Apple: The skins of apples are a good source of vitamin A but are extremely high vitamin C. As much as 50% of the vitamin C in the fruit can be found in the skin. The skin also contains fiber, antioxidants, and quercetin, a flavonoid that is purported to have anti-inflammatory properties. Apple seeds, on the other hand, contain amygdalin, a molecule which produces cyanide once ingested. Large-scale consumption of blended apple seeds is not recommended.
Apricot: Apricot skins are good sources of vitamin C and beta-carotene. Their seeds, though, are similar in properties to apples.
Avocado: No documented health benefits for avocado skins could be found. However, the darker-green flesh just underneath the skin contains its highest concentration of antioxidants. Be sure to scrape the inside of the skin well after peeling. The avocado seed, or pit, is high in potassium and antioxidants, and is one of the best sources of soluble fiber on Earth.
Banana: The peel of the banana is edible and is actually high in fiber. With non-organic bananas, however, the peel is highly susceptible to pesticides and chemical residues.
Blackberry: Blackberry seeds are good sources of omega-3 oils, protein, fiber, and antioxidants.
Cantaloupe: The seeds found in cantaloupes are extremely high in protein and are also excellent sources of phosphorus, potassium, vitamins A, B-12, and D, as well as unsaturated fats and digestive enzymes. Its rind, although very high in fiber and potassium, is also extremely porous, making it susceptible to mold, pesticides, and chemicals.
Cherry: Cherry pits are similar in chemical makeup to apple seeds. It is probably best to remove them prior to blending.
Grape: Grape skins are great for you and contain up to 100 times the concentration of resveratrol as does the grape pulp. Resveratrol is a phytochemical that has been linked to the inhibition of cancer, heart disease, and even Alzheimer’s. It is also highly prevalent in the seeds, especially those of globe and muscadine grapes, along with vitamin E, linoleic acid (an essential fatty acid), and other antioxidants.
Honeydew: The properties of honeydew seeds and rind are almost identical to those of cantaloupe.
Kiwi: Kiwi seeds have always generally been considered edible. They are great sources of vitamin E and omega-3 fatty acids. The skin contains flavonoids and insoluble fiber, but caution should be exercised before ingesting kiwi skin as its hairy texture attracts pesticides.
Lemon: Lemon peels are edible but non-organic ones are often waxed prior to shipping to protect the fruit from bruising. Just underneath the peel is the pith which is white in color. The pith is extremely high in vitamin C and contains vitamin B6 and fiber, too. Trace amounts of salicylic acid (the main ingredient in aspirin) are found in lemon seeds.
Lime: The lime is similar to lemon in terms of the nutritive properties of its peel and seeds.
Mango: Mango peel is rich in phytonutrients but, ironically, is at its most bitter when the fruit is ripest. Several edible uses for the large pit in the fruit have been discovered, too. However, none have been found in its raw form. For this reason it is advisable to discard the pit.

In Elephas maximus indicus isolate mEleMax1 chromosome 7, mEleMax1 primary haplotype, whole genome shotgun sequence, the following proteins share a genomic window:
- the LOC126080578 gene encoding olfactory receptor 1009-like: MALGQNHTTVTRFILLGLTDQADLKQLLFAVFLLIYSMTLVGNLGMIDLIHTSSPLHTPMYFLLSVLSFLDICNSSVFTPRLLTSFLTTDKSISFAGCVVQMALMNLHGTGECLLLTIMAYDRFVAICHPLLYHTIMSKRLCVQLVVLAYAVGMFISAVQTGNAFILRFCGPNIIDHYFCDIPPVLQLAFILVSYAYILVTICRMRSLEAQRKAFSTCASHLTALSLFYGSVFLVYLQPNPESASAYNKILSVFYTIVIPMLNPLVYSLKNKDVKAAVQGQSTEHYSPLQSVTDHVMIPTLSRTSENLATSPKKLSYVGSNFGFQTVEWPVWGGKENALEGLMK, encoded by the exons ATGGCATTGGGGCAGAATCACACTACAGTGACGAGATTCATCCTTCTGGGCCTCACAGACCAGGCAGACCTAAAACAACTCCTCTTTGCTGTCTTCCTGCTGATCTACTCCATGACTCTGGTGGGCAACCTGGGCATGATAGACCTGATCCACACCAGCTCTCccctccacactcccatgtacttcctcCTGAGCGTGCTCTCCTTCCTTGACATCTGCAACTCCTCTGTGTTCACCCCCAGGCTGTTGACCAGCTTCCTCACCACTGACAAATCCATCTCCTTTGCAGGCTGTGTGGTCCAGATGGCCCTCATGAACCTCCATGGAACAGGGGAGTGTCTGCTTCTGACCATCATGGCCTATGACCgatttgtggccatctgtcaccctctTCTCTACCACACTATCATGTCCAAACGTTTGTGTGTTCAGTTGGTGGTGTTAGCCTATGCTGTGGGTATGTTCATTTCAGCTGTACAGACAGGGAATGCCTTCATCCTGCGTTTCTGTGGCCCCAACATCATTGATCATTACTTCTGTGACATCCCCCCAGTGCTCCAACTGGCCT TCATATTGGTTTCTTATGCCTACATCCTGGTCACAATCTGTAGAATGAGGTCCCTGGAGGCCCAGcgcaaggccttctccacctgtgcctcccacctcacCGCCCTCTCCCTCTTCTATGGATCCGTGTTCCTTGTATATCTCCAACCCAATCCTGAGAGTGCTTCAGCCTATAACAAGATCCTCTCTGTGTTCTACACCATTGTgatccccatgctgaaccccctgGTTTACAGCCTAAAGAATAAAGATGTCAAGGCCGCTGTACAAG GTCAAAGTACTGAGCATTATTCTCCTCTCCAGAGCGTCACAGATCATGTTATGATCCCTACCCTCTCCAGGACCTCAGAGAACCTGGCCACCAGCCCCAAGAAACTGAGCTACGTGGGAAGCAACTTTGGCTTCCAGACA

Orange: Only trace amounts of anti-fungal properties and vitamin B-17, a cancer fighter, have been discovered in orange seeds. There is, however, as much vitamin C in its pith as the rest of the fruit, as well as fiber, pectin, bioflavonoids, and antioxidants.
Peach: The peach pit contains amygdalin, just as apples do. It’s probably best to avoid it. The skin, though, is very nutritious, containing vitamins A and C, as well as antioxidants.
Pear: There are numerous pear varieties in the United States, the most common of which is the European. The seeds in this pear are toxic like apple seeds. The skin is a good source of vitamin C and chlorogenic acid, an important antioxidant.
Pineapple: The healthiest part of a pineapple is its core which is loaded with bromelain, an enzyme which acts as a natural anti-inflammatory. Vitamin C, fiber, manganese, and copper can all be found in the core as well. Pineapple skin is also nutritious, containing vitamin C and bromelain. Keep in mind its texture, though. It’s very susceptible to chemicals and pesticides.
Plum: Plum skins contain fiber, vitamin C, beta-carotene, and antioxidants. The seed or pit, however, contains the same properties as apple seeds.
Strawberry: Strawberry “seeds” are actually tiny fruits, themselves, and are fairly good sources of fiber. If you’ve ever been to a live demonstration of Blendtec or Vitamix machines, you may have heard the demonstrator advocate the green caps of strawberries as being nutritious. I, however, have yet to find any study or documentation of any sort that backs this claim. My advice is to cut off the caps before you eat or blend the fruit.
Watermelon: The watermelon, as a whole, is one of the healthiest fruits on the planet. Its seeds contain zinc, iron, and fiber, and can be composed of up to 30% protein. The outer skin is not exceptionally nutritious, but the rind definitely is, containing vitamins A and C, beta-carotene, and lycopene, an especially beneficial phytonutrient that studies suggest may serve as a preventative for certain cancers such as prostate cancer.